Gavin Wright, director of wealth management at Moore Stephens, has some financial pointers for soon-to-be-wed couples
Q My fiancé and I are anxious about fusing our finances into one after we’re married.
How do we reconcile our individual expenses, debts and savings as a couple?
If we have joint expenses and one of us is injured or dies, would the other one be burdened with their debt?
How do we manage our money well once we’re married?
Money plays a big role in any marriage and financial stress, when not dealt with properly,can cause irreparable harm in a partnership.It’s therefore important to discuss how you’ll manage your finances before you tie the knot. Both of you need to be honest and fair, in order to reach an agreement around matters such as savings and debt. Any monetary involvement from either of your parents, such as an inheritance or loan, needs to be discussed openly to avoid any future misunderstandings. Next, work out a joint budget that will help you to live within your means. Chat about how much each partner should contribute to household expenses, such as water, electricity, food and transport, each month. Deposit this amount into one account that can be accessed by both of you to cover these costs. Individual accounts are still useful for personal spending and saving.
Importantly, don’t make any financial transactions from either account without first meeting your basic monthly repayments, such as your bond or rent. Another financial matter couples need to consider is the interest rate on their debt – be it on a credit card or the repayment of a bond or car. If the initial rate on the repayment is low, it may increase in coming months; if it’s high, it could decrease over time. Either way, keep your instalments constant and put as much money as you can towards them so you can pay off your debt as soon as possible. You should repay the full amount outstanding on your credit card each month, to avoid the high interest rate, and the risk of falling into debt. An area many couples often neglect is saving for something special, such as a holiday, or – more importantly – retirement.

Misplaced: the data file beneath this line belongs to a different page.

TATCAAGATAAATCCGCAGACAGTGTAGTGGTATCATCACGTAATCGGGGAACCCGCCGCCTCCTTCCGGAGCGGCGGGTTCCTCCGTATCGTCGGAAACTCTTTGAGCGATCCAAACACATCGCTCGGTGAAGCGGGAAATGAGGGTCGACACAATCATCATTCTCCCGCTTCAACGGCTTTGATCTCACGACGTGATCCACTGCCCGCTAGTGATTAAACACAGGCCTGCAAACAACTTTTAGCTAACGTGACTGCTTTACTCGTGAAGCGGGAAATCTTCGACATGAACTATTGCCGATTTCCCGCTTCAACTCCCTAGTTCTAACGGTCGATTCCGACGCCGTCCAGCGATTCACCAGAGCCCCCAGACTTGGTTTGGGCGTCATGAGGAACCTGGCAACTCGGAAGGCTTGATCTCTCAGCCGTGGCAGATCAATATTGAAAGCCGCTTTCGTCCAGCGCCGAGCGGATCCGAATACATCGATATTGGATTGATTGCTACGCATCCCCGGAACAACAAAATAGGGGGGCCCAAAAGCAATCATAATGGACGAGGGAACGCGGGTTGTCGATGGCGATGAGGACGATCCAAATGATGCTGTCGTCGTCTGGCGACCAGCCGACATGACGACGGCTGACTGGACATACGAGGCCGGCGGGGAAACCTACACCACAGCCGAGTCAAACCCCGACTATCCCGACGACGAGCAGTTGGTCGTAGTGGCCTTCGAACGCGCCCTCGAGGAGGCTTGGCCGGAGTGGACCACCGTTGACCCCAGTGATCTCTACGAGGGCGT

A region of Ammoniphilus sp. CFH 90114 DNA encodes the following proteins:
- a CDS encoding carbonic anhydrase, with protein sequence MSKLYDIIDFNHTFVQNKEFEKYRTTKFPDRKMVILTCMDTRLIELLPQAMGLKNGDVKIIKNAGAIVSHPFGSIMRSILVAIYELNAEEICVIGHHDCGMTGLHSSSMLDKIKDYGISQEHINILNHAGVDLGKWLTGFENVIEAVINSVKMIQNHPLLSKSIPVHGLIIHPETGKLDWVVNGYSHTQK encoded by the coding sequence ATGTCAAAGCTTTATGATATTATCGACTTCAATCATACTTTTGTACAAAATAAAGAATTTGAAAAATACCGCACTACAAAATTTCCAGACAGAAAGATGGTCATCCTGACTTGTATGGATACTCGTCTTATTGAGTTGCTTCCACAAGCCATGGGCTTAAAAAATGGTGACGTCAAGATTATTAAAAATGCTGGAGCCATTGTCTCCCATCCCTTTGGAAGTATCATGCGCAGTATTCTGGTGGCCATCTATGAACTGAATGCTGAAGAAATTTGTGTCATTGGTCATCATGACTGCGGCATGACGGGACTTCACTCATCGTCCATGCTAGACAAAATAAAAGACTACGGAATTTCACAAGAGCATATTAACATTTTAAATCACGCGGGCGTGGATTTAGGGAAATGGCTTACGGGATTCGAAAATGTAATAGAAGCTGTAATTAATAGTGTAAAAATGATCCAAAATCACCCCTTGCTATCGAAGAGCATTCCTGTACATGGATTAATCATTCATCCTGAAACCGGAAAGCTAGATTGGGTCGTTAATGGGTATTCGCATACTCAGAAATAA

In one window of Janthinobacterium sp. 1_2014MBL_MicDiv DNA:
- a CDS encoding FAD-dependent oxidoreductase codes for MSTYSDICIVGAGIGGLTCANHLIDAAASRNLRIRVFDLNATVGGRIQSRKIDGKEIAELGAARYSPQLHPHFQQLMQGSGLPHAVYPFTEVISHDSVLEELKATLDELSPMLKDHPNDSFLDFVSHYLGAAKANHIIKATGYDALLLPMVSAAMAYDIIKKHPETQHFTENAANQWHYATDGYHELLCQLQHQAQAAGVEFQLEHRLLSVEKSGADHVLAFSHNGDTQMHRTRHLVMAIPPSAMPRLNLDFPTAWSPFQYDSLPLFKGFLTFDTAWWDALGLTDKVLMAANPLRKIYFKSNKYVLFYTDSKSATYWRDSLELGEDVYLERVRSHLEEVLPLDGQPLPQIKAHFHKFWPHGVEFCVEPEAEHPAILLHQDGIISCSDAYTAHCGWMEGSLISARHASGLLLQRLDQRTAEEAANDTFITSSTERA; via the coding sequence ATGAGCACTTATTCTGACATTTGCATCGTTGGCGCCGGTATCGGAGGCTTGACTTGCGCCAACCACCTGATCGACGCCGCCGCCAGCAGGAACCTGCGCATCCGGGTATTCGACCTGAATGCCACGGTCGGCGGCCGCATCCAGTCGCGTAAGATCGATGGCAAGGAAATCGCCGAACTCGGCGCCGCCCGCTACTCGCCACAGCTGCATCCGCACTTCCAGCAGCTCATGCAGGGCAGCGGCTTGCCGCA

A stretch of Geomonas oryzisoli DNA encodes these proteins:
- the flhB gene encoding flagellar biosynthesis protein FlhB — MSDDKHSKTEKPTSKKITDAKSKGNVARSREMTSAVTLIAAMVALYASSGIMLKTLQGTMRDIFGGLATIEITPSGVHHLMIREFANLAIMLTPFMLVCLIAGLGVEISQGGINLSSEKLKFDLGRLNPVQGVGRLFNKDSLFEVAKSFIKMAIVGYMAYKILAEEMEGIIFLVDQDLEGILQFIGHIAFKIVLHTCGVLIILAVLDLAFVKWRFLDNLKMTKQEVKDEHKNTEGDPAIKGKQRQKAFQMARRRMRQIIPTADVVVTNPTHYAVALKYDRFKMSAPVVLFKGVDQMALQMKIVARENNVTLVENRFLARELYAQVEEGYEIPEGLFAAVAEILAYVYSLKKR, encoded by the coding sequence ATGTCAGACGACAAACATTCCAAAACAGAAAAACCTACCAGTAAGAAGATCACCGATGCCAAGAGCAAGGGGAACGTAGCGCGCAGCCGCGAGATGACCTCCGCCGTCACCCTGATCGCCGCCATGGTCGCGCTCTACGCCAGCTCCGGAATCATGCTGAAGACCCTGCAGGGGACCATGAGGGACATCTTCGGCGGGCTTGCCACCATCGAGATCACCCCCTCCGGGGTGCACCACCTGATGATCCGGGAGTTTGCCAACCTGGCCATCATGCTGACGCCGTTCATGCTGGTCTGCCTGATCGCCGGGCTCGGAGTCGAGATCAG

If you are 30 this year and want to retire at 65, you need to save roughly 12% of your salary each month for a comfortable retirement. If you wait another 10 years and only start saving at 40, you will have to save 21% of your salary. Speak to an independent financial advisor, who will help you understand how to save properly between the two of you. Your will is another area that becomes particularly relevant in a marriage. It stipulates how your assets should be dealt with on your death. In the event of one partner passing away, the other may be left to repay debts by themselves, which can be a huge financial burden to shoulder alone. For this reason, life insurance or assurance (the differences are technical – a financial advisor is best suited to explain the sort of policy you will need) is another financial aspect every couple should consider.
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